Street in 1923- if you lived in town you naturally walked to where you needed to go, and if you came in from the country you parked your car or your wagon somewhere and hoofed it. Max Theis as an old, old man remembered courting girls from Phillip House and the Kendall Inn, the boys escorting them from their hotels and strolling along Main Street. Henry Fabra, contemporary of Max Theis and the guy for whom the school is named, also recalled all the girls staying at the hotels, and remembered too delivering sixty t-bone steaks at a time for breakfast to one of the hotels. He took the girls out in his horse and buggy at first and then, he said, ‘when I got my Ford, I took the girls out for the afternoon.’ Henry and his father had the Fabra Meat Market, with his uncle Arthur’s confectionary next door on Main Street, and one of the familiar sounds of 1923 Boerne is Henry driving the meat wagon through the streets each morning calling out ‘Meat! Fresh meat!’ Henry had also been a star of the Boerne White Sox, part of the HIll Country Baseball League organized right around 1923, although baseball had been played in Boerne for years in places all over town including along Main Street where the field in front of the BISD building is today. The White Sox games often drew crowds up to two thousand people strong- twice as many as were at the dedication at Military Plaza, and an amazing number for Boerne at that time, and even now! Past the Fabra bakery and meat market is Eddie John Vogt’s general merchandise store, opened in 1909 in the building Eddie himself built. According to Eddie’s son John Eddie, the store ‘carried everything from groceries to clothing and hardware. At his store you could purchase everything from fresh groceries to dynamite.’ Soon after the store closed in 1947- having been sold to different owners in 1945- son John Eddie opened his own store near the first location, and this store is where we used to shop when I was a kid, fifty years and more after 1923. In this year of the war memorial dedication, Vogt’s store is doing a brisk business, like HO Adler buying fresh milk, eggs and produce every morning, Eddie and his clerks lined up behind the long counters of merchandise ready to serve you. On the other side of the street we have what would become Olde Towne but is now Ebensberger lumber yard, with the Ort Saloon, proprietor Rudolph Ort, standing along Main Street just outside. It’s 1923, remember, and Prohibition is the law at least in theory, but you could still get your beer and booze if you know where to look. Saloons all over America had to switch over, at least ostensibly, to serving only soda and lemonade and other non-alcoholic quaffs, but somehow the Ort Saloon, Max Beseler’s bar and WH Krause’s place, among others, are still able to keep afloat- pun intended. Rud Ort’s brother, Louie, has his bakery in that little stone building back between the saloon and Ebensberger’s lumber yard, and that place is still there too, in 2014. A little further north, that fancy rock and brick building houses Kuehne’s Hardware and the Piggly Wiggly, with family living quarters upstairs. It looks a little different ninety-one years later with the original decorative spirals and the names and dates removed from the top of the building, but other than that it’s looked pretty much the same through all it’s incarnations- from it’s first purpose as William Ziegler’s hardware store, up until the 90s as the True Value hardware store and today as (what else?) an antiques-cum-gift store. In 1933 Arthur Vogt bought the Ziegler building and turned the upstairs family living space into apartments, and those were still tenanted until the 90s at least. If those old ‘True Value apartments’ were still available today, think how much people might pay to stay up there over Main Street! Up on the northeast corner of Rosewood and Main Street is Wilke’s Drugstore, owner William Wilke, first mayor of Boerne in 1909. This building began life as Kuhlmann’s Apothecary operated by William Kuhlmann who built the big stone house up on the hill near the school (and is, in 2014, the Kuhlmann-King House museum) but has been in Wilke’s possession since around 1900, and will, in 1923, be sold to Arthur Fabra. Max Theis, mentioned above, ran the drugstore for Fabra until it was sold again, and in another twenty years or so it will change hands once more, becoming Roberts Drug Store, which is how I knew it as a kid. So this place was built in 1887 as a drugstore and stayed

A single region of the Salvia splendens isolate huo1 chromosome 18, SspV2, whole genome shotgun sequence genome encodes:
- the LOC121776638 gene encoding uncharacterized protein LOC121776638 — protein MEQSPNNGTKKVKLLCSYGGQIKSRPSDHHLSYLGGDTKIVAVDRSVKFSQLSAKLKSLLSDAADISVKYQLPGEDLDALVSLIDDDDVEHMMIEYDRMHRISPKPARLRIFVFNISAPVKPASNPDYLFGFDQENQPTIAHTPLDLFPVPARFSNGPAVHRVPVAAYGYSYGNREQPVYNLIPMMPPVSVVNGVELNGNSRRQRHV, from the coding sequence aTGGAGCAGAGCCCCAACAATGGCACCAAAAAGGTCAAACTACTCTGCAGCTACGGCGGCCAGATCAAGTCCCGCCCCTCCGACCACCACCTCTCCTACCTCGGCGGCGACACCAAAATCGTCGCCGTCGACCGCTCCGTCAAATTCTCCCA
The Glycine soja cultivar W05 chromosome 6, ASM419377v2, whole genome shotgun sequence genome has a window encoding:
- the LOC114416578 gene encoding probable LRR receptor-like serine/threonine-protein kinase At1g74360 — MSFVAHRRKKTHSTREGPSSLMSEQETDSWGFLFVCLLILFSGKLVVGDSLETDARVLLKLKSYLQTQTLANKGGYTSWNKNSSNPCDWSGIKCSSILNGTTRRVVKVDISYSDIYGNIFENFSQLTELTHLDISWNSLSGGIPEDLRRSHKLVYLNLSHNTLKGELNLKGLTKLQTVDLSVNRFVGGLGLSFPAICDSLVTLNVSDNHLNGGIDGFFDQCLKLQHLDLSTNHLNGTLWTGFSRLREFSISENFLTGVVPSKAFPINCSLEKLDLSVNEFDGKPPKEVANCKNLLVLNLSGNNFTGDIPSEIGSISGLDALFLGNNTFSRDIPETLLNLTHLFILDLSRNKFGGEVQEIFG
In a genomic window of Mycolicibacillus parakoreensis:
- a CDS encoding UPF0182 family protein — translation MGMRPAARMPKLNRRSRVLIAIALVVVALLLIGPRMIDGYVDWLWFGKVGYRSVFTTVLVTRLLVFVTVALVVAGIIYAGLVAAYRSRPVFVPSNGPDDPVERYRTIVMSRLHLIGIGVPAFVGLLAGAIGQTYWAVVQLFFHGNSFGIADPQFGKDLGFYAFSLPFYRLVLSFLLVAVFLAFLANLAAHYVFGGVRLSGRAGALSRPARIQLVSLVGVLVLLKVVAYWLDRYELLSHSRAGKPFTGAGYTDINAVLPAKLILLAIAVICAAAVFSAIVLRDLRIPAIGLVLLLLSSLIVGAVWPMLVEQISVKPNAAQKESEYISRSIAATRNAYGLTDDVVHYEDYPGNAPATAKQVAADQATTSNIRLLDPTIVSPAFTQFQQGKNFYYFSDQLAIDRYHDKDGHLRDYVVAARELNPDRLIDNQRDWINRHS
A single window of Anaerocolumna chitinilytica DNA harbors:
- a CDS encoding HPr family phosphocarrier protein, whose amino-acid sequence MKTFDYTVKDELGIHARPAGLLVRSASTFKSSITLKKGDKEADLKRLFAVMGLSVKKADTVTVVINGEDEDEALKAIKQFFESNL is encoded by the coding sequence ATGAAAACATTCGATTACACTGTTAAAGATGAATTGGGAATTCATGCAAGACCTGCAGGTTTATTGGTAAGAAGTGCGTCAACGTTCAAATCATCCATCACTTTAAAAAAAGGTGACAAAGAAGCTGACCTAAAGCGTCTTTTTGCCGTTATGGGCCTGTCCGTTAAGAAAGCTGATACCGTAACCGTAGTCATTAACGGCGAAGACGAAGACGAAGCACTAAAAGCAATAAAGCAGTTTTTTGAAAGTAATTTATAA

Boerne White Sox